Memorial Plants?

On Monday I posted about the dish garden that was given to me to commemorate–or commiserate over–a loss.

A few weeks ago I posted about my ‘Snow Fountain’ weeping cherry which we planted to honor my Dad’s passing.

So all this posting about “memorial” plants has got me thinking about plants as a way of remembering people. It’s not unusual, of course, to plant a tree to remember someone. But what really got me thinking was a comment I made in response to a comment on my “Dish Garden” post.

If you recall, the second part of that post was about a “deconstructed” dish garden that a neighbor had given me. What I really didn’t say in that post was that she received that garden when her husband passed away–so I was sort of the repository of plants given in his memory–and that was fine because I knew him well and liked him very much.

In my comment I said that eventually my neighbor would move away or pass away as well and all I would have as a memory would be those plants, making them true “memorial” plants.

I wonder how other people feel about this. Do you find it creepy or comforting? I know that out in the garden I have lots of plants from folks that are “no longer with me” in one sense or another. Many have just moved away. Others I have lost touch with, for whatever reason. But whenever I see those plants, I think of the various people with fondness.

So why should it be any different with house plants? For many years, my longest lived house plant was a begonia that was a cutting from a neighbor. That neighbor is long gone, but I still referred to the begonia as “Mr. So-and So’s” begonia.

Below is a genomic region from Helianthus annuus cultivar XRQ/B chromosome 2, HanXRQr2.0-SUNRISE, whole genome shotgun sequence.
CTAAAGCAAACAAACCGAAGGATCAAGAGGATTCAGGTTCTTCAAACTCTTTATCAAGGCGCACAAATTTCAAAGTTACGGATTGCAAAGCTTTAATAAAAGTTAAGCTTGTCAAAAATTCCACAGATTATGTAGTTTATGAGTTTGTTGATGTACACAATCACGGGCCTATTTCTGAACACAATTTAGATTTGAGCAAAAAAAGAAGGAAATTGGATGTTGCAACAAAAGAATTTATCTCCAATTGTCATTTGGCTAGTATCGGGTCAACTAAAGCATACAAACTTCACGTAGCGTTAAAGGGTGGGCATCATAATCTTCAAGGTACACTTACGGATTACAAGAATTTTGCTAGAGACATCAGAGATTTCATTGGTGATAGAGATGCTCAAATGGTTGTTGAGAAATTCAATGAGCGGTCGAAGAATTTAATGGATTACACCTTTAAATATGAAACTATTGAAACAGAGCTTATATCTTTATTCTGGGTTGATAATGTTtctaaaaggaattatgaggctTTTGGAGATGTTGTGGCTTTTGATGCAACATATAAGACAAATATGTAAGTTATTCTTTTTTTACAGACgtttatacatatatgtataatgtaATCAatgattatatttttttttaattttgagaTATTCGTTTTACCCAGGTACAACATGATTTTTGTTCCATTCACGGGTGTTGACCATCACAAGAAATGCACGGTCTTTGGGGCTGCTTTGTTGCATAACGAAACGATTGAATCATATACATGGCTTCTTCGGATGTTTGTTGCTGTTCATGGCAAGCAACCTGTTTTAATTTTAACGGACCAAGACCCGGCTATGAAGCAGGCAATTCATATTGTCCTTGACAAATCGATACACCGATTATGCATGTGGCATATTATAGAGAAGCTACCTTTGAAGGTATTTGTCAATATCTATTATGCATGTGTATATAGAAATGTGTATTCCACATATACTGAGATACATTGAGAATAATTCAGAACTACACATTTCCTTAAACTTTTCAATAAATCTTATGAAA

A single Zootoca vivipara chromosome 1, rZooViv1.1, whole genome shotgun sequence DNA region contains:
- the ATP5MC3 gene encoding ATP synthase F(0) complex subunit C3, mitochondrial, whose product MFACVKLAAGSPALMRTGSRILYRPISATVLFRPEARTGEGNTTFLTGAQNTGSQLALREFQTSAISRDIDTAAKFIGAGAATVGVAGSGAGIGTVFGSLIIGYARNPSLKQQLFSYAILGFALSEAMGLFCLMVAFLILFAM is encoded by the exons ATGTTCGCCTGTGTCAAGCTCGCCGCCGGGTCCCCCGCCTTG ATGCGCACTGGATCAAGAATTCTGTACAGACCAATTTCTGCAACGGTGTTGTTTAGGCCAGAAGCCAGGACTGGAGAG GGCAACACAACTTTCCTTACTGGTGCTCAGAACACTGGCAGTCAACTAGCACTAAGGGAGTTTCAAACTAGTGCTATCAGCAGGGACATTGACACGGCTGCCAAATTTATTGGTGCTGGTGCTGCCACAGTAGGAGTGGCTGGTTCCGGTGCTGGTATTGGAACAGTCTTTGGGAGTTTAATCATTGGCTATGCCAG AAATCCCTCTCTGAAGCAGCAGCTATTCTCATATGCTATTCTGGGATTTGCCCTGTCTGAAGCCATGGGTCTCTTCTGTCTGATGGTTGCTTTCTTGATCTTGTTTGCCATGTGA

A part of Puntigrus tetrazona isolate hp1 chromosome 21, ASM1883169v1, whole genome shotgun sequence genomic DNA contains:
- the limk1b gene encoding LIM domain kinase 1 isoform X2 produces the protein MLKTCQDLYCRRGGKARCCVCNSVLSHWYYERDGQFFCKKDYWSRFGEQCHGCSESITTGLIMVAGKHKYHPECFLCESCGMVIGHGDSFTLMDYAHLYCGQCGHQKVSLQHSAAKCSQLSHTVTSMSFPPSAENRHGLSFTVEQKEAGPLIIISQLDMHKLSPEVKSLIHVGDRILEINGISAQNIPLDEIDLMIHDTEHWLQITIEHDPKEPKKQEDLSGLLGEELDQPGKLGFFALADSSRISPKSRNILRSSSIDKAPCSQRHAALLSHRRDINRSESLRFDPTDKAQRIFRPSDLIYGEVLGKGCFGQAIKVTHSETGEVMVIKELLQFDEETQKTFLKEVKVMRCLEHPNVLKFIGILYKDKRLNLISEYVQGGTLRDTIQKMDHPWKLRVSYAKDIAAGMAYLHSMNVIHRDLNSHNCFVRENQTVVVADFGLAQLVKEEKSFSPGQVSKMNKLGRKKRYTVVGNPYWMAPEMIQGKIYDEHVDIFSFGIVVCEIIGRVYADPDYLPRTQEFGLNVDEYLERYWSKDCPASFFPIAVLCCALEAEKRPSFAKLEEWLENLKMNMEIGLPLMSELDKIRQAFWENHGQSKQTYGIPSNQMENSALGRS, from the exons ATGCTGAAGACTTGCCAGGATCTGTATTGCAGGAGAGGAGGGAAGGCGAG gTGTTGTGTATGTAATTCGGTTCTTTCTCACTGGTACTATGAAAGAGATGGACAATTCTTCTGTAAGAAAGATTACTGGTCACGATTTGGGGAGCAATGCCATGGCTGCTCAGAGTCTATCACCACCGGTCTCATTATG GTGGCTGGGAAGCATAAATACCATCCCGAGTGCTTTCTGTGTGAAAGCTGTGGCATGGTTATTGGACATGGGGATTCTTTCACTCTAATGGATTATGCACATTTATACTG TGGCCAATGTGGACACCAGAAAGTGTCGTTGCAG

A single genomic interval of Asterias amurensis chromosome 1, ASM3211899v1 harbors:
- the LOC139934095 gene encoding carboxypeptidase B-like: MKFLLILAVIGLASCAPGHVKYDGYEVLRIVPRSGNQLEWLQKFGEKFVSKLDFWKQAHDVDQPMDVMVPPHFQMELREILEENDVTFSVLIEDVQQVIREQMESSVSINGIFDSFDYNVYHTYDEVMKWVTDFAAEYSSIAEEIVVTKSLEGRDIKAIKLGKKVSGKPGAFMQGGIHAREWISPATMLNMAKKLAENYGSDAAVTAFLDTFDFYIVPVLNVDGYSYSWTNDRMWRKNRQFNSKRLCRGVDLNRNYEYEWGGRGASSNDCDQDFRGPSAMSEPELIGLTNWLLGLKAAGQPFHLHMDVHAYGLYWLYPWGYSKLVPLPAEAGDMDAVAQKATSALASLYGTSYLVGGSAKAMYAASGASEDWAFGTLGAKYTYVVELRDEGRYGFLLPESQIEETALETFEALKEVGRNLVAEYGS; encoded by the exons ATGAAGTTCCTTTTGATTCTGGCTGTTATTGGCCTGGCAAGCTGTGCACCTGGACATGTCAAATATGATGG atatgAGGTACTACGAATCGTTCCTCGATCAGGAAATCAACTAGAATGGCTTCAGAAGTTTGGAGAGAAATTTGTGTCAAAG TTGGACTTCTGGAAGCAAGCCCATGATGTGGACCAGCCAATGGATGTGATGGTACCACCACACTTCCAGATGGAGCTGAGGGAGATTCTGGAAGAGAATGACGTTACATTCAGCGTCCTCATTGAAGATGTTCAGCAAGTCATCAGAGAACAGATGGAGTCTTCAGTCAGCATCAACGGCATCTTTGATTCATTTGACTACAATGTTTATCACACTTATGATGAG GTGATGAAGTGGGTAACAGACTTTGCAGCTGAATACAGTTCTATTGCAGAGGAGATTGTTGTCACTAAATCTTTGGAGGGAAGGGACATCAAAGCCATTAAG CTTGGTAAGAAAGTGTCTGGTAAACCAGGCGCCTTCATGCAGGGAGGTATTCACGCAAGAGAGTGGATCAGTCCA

Now my longest lived house plant is a ficus that I refer to as “Grandma’s ficus,” for obvious reasons (I hope). It was given to my Grandmother on her 90th birthday in 1988. It is now mine (Gram wasn’t really into plants. I inherited it shortly thereafter, probably no later than early 1989).

Obviously I do not find this creepy at all. Then again, I work in a job where part of it is helping people who have just lost a loved one plan their funeral. So during the pandemic, especially, I have talked about death a lot to a lot of people. It’s been gut wrenching.

Sometimes, we are blessed that we do have plants to help us return to normalcy.

2 thoughts on “Memorial Plants?

  1. tonytomeo February 27, 2021 / 2:28 am

    Oh goodness! Just about everything in my garden has history. It all came from somewhere or someone. I still grow the rhubarb that my great grandfather gave me when I was about four, and the Iris pallida from my great grandmother’s garden. Now that I am getting older, there is getting to be too much of it. I intend to plant colonies of iris from various sources at work, not as formal memorials, but as my own private memorials. I know they will be there for a long time, and get divided and moved around over the years. I have planted memorial trees there too, again, not as formal memorials. I do not find it creepy at all. I find it comforting, and it makes my work more homey, even though I will not be there forever. It is gratifying to think that my people are indirectly leaving their mark on such an important place.

  2. gardendaze February 27, 2021 / 4:52 am

    I am quite sure that when ever I move, the only history I will leave here is perhaps the trees and and if I am lucky, the shrubs on the periphery. Everything else will be bulldozed for grass. People don’t want anything they have to maintain. And grass is easy to pay someone else to take care of.

    Luckily, although it is not my day job, I have helped some others with their plantings. I have one neighbor who still thanks me every time she sees me for something in her yard. Not quite the same as a memorial, but, I am glad it’s bringing her joy.

    Karla

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